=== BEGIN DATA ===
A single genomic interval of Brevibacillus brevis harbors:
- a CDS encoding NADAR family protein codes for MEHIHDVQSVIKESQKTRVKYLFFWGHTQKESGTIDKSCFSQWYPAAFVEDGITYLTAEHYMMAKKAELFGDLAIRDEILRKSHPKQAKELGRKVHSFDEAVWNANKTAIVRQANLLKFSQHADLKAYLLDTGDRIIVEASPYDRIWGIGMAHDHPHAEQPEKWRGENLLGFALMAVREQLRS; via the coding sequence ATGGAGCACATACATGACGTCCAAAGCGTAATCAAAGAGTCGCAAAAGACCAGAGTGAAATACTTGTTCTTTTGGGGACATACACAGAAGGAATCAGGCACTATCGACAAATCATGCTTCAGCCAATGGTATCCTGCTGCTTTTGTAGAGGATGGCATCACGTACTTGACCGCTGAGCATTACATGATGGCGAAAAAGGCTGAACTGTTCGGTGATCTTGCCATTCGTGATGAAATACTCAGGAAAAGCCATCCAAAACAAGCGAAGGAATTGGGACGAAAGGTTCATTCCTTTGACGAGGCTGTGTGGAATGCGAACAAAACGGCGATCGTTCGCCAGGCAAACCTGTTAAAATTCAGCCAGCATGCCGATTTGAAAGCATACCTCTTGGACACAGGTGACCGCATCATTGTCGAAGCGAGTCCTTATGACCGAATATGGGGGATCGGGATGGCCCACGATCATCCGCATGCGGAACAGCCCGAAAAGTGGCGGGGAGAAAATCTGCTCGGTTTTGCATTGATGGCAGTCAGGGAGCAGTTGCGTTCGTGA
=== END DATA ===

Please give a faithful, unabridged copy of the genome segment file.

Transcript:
A single genomic interval of Brevibacillus brevis harbors:
- a CDS encoding NADAR family protein codes for MEHIHDVQSVIKESQKTRVKYLFFWGHTQKESGTIDKSCFSQWYPAAFVEDGITYLTAEHYMMAKKAELFGDLAIRDEILRKSHPKQAKELGRKVHSFDEAVWNANKTAIVRQANLLKFSQHADLKAYLLDTGDRIIVEASPYDRIWGIGMAHDHPHAEQPEKWRGENLLGFALMAVREQLRS; via the coding sequence ATGGAGCACATACATGACGTCCAAAGCGTAATCAAAGAGTCGCAAAAGACCAGAGTGAAATACTTGTTCTTTTGGGGACATACACAGAAGGAATCAGGCACTATCGACAAATCATGCTTCAGCCAATGGTATCCTGCTGCTTTTGTAGAGGATGGCATCACGTACTTGACCGCTGAGCATTACATGATGGCGAAAAAGGCTGAACTGTTCGGTGATCTTGCCATTCGTGATGAAATACTCAGGAAAAGCCATCCAAAACAAGCGAAGGAATTGGGACGAAAGGTTCATTCCTTTGACGAGGCTGTGTGGAATGCGAACAAAACGGCGATCGTTCGCCAGGCAAACCTGTTAAAATTCAGCCAGCATGCCGATTTGAAAGCATACCTCTTGGACACAGGTGACCGCATCATTGTCGAAGCGAGTCCTTATGACCGAATATGGGGGATCGGGATGGCCCACGATCATCCGCATGCGGAACAGCCCGAAAAGTGGCGGGGAGAAAATCTGCTCGGTTTTGCATTGATGGCAGTCAGGGAGCAGTTGCGTTCGTGA